After five years, students who completed the core were much more likely to complete a degree compared to those who completed most of the requirements (30-41 credits at College A and 30-35 credits at College B).
For example, while only 8 percent of students who accumulated 30-41 credits at College A earned an award at their community college and/or at the four-year college to which they transferred, 54 percent of students who completed the core did so. The corresponding results for College B are 17 percent (for those who accumulated 30-35 credits) and 70 percent (for those who completed the core).
Encouraging near-completers to earn an associate degree before transferring would boost success rates, the study advises.
Students were most likely to meet social sciences requirements and struggled the most to earn math and science credits.
Whether college pays — in dollars — depends on where you go and what you study. College Risk Report, a web site created by 29-year-old Jared Moore, asks the collegebound to enter their prospective college or university and their major. It estimates how long it would take to pay off a bachelor’s degree and compares that to the payoff for an associate degree at an “average” community college or a high school diploma.
Forbes asked the site to analyze the time needed to pay off loans for an art degree from a small liberal arts college, Marymount Manhattan.
Earning a four-year degree in art would pay less over a lifetime than getting a two-year degree or “simply being an artist right out of high school,” notes Forbes. An engineering degree from a state university has a faster payoff and is worth much more than two-year degree.
To understand military veterans turned students, run a mile in their boots. New Jersey community college officials and high school teachers, counselors and principals volunteered for a week of Marine training, reports Community College Times.
Last year, Warren County Community College (WCCC) in New Jersey launched a program that allows military veterans to earn college credits for their service-related experiences. As with other programs at community colleges serving military veterans and other servicemembers, WCCC’s Veterans In Pursuit of Educational Readiness (VIPER) requires, in part, helping them understand the college environment.
So when an opportunity came for educators to sample what it’s like to be a Marine, Robert Sintich, who created the VIPER program, took the opportunity. He also recruited another college official to join him for the week of training at Parris Island, S.C.—WCCC President Will Austin.
“I have a great deal more respect as to what these recruits go through,” Austin said. “They are being trained to be intelligent warriors. They are being very well educated.”
At Marine Corps Educators Boot Camp, designed is to educate the educators, Austin, Sintich and 75 others woke up at 5 am and trained until early evening.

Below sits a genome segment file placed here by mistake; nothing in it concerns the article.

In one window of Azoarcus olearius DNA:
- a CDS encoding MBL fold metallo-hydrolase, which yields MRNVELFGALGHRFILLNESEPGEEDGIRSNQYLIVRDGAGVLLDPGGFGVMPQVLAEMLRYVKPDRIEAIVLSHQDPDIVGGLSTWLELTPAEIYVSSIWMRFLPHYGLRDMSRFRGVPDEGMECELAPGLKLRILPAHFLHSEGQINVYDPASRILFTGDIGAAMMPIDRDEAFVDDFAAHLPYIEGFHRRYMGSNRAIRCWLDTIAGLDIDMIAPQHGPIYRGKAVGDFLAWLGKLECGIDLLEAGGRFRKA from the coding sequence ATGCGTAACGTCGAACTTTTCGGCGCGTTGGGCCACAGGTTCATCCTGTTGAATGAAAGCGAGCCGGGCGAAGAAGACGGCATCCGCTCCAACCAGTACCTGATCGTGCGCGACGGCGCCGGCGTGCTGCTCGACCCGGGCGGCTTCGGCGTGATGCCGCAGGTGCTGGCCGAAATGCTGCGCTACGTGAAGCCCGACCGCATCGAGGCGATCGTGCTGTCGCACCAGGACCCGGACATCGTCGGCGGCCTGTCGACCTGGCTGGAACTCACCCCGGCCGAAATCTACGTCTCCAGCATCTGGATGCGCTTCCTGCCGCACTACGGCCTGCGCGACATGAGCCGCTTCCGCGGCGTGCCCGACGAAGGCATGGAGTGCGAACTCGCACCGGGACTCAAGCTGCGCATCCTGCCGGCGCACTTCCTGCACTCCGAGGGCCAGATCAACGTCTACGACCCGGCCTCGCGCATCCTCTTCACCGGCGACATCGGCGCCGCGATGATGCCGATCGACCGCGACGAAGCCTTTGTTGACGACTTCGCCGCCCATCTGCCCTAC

Marines are always learning, said Sgt. Samuel Nasso, a spokesperson for the Marine Corps Recruiting Station in New Jersey. “Since day one a Marine is in training to the day the Marine retires, the goal is to strive to be a better Marine and a better individual in all facets of life,” Nasso said.
Austin and Sintich talked to the Marines about VIPER, which lets veterans receive up to 34 credits for their military training, plus up to 11 credits for courses in automotive technology, business, computer science, criminal justice, fire science and food and beverage management. A vet who takes full advantage of the program could earn an associate degree in as little as one semester, then seamlessly transfer to Thomas Edison State College to complete a bachelor’s degree.
Air traffic controllers average more than $100,000 a year — without a bachelor’s degree, reports the Wall Street Journal. Also lucrative: radiation therapist, dental hygienist, nuclear medicine technologist and fashion designer.
What do transfer students want? Matt Reed answers a question from a university staffer who wants to help transfers earn a four-year degree.
First, transfers want to get credit for their credits.
Nothing grinds a student’s gears more than being told she has to re-take a class she has already passed — and paid for — elsewhere. Articulation agreements and transfer blocs are supposed to prevent that, and they help, but the devil is in the details. Frequently a college will proclaim loudly that it takes all credits, but then relegate a bunch of them to “free elective” status. “Free elective” status is where credits go to die. Since very few four-year programs have many “free electives” in them, students wind up having to take (and pay for) far more than they should.
Transfers also want access to scholarships, Reed writes.
Many would appreciate support services to help them handle the transition.
Ten tips for transferring from community college include: Transfer with an associate degree, not just a handful of credits.
Lumina’s 2012 snapshot report shows much higher graduation rates for transfers with an associate degree.
Recent four-year college graduates are struggling in the job market, but it’s a lot worse for job seekers with only a high school diploma or associate degree, concludes a Pew report.
Before the recession, just over half of young adults with a high school degree (HS) were employed, compared to almost two-thirds of those with an associate degree (AA) and nearly three-fourths of those with a bachelor’s degree (BA).
Job losses during the recession made existing employment gaps even worse. The employment declines for those with HS and AA degrees were 16 and 11 percent, respectively, compared with 7 percent for those with a BA degree.
Pew did not find “a sharp increase” in four-year graduates taking low-skill or low-wage jobs — or going to graduate school.